The healthcare industry has traditionally sold the majority of its products and services business-to-business (B2B), as opposed to direct-to-consumer or business-to-consumer (B2C). Third party payers, care providers, prescription benefit managers (PBMs), and employers have largely focused their businesses “around” the consumer rather than “to-the-consumer” which, in turn, has led to a focus on automation and low-cost processing as a means of driving operational efficiencies. This resulted in a natural barrier between the company and the consumer as the types of interactions consumers might prefer and demand were largely ignored and often considered secondary to the core objectives of the involved business itself.
However, health reform and the proliferation of high deductible health plans and other consumer-centric initiatives are driving industry participants to rethink and redirect their traditional business models toward developing new care and behavior intervention strategies focused on the individual consumer.
A considerable challenge to these efforts exists because most vendors have extremely limited experience in identifying, accessing, and directly engaging the consumer demographic they wish to target. A variety of consumer-facing vehicles such as web, secure portals, chat, SMS text, call center, and direct, personal interaction are being utilized in this process and their impact may prove substantive.
These efforts attempt to address the increasing demand for expanded, personalized, and continuous consumer engagement across the continuum of health. Central to this are communication and analytical platforms. Companies that have developed consumer engagement platforms tailored specifically for healthcare incorporate pertinent information on an individual’s demographic profile, health status, specific conditions, and risk factors and use predictive analytics engines to personalize interventions that might range from health interventions to education.
These “engagement platforms” have obvious value to the end user – regardless of their age, health status or needs. At the same time, business participants across the healthcare continuum – from commercial payers and government program managers to PBMs, retail pharmacies, and various other healthcare providers – can also benefit from implementing intelligent, consumer engaging programs. For these parties, there are several key use cases:
- Improving medication and care regiment adherence,
- Lowering re-hospitalization rates through improved discharge planning and follow-up,
- Increasing member participation in preventive programs (e.g., routine physicals, colon/breast cancer screenings, heart health),
- Enhancing individual lifecycle management (including member on-boarding, proactive re-enrollment outreach, and member education programs),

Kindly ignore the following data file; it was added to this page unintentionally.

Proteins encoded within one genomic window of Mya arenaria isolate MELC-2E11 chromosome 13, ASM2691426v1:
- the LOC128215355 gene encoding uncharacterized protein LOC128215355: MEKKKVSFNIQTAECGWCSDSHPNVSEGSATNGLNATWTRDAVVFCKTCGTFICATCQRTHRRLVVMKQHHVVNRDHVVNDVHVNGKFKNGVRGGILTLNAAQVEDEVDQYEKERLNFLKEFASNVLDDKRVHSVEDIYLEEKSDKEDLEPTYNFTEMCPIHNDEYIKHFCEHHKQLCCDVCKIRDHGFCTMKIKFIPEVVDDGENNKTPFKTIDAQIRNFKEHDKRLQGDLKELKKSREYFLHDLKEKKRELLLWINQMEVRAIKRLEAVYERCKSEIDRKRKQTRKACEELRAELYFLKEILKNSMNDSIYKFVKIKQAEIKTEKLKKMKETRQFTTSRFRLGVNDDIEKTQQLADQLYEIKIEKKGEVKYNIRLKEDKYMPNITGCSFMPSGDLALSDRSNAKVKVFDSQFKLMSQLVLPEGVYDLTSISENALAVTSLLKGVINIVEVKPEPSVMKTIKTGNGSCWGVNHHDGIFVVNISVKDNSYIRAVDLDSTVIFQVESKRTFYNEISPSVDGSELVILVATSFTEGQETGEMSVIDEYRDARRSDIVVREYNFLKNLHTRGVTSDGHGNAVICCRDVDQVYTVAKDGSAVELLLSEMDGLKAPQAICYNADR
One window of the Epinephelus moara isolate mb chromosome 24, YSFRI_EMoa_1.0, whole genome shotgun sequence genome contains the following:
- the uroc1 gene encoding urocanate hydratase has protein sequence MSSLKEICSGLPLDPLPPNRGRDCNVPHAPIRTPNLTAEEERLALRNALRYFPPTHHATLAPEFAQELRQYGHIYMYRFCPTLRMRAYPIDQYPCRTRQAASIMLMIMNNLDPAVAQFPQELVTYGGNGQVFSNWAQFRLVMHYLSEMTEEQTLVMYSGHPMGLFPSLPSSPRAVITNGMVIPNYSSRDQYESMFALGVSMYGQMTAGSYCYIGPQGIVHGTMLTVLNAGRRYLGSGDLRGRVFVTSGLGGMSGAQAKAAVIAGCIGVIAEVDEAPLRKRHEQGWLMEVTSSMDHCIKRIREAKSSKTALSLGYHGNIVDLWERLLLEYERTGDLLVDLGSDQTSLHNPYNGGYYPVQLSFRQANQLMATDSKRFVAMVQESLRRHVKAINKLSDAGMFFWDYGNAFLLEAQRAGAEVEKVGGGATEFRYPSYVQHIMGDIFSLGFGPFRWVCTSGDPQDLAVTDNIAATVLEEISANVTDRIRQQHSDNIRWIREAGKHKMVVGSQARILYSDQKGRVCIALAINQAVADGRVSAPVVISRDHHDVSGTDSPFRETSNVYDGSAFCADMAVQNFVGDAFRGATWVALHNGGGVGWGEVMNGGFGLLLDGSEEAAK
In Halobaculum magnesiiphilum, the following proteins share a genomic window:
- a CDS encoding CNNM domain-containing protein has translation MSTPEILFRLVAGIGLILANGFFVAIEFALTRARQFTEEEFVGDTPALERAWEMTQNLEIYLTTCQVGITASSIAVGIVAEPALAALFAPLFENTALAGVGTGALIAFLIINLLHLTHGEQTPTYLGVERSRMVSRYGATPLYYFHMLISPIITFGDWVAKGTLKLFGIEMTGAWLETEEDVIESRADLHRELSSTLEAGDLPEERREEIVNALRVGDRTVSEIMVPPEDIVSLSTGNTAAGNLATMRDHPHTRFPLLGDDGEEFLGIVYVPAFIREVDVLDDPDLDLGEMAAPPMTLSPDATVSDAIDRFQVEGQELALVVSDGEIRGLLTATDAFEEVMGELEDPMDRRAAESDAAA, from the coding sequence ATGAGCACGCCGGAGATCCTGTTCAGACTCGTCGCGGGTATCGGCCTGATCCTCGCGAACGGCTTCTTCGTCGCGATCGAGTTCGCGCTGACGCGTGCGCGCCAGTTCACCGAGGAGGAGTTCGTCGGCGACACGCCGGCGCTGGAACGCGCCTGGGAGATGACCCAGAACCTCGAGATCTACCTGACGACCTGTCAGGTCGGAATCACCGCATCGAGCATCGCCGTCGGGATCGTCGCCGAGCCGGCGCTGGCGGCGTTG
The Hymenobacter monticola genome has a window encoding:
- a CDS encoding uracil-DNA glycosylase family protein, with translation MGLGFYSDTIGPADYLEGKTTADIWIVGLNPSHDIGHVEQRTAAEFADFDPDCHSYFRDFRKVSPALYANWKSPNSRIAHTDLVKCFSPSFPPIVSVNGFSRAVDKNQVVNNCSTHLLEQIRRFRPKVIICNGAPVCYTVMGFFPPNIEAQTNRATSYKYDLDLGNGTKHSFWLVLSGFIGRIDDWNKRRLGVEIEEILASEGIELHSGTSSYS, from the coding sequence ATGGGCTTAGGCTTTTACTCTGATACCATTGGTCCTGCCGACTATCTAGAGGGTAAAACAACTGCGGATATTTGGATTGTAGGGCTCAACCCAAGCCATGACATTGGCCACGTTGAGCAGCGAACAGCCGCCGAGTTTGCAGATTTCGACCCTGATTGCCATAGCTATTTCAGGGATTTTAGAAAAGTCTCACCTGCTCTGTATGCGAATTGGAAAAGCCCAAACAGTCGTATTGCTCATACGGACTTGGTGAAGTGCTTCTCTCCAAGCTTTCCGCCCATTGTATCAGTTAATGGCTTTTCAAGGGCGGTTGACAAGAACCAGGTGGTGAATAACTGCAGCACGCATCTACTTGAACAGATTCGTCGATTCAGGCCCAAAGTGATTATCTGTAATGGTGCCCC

- Appropriately reimbursing for risk-bearing public programs, and
- Tracking of clinical outcomes and quality improvement efforts.
Based on a range of factors, the U.S. aging population is one of the most challenging demographics to target, making it imperative that they are engaged early and often with information, options and calls to action.
Also, because of their high utilization of health services and prescription drugs, prevalence (or risk) of chronic disease, and need for high levels of support and “hand-holding” in their activities, these multi-channel, targeted consumer engagement approaches can have a tremendous impact on the health of seniors.
Health plans, employers, and other managed care organizations (payers) that are serving the burgeoning senior population are increasingly being scrutinized to improve health outcomes while decreasing costs. The new technology-enabled solutions that leverage automated and electronic communications can help these organizations “extend” and increase the efficiency of their outreach, care management, health education and promotion, disease management, and administrative operations.
Automated communication solutions are also being utilized by health and wellness, disease management, remote monitoring, and other healthcare service providers to increase program engagement and compliance. An abundance of evidence exists to support the impact of these programs, but they have often struggled to produce a measurable return on investment (ROI) due a lack of consumer adoption. For this reason, behavior change continues to be a major focus for the companies in this space.
The effectiveness of programs designed to prevent, diagnose, and treat illness will continue to be limited without increased consumer engagement and compliance – and is an area of healthcare we’re following closely.
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Filed under: Uncommon Clarity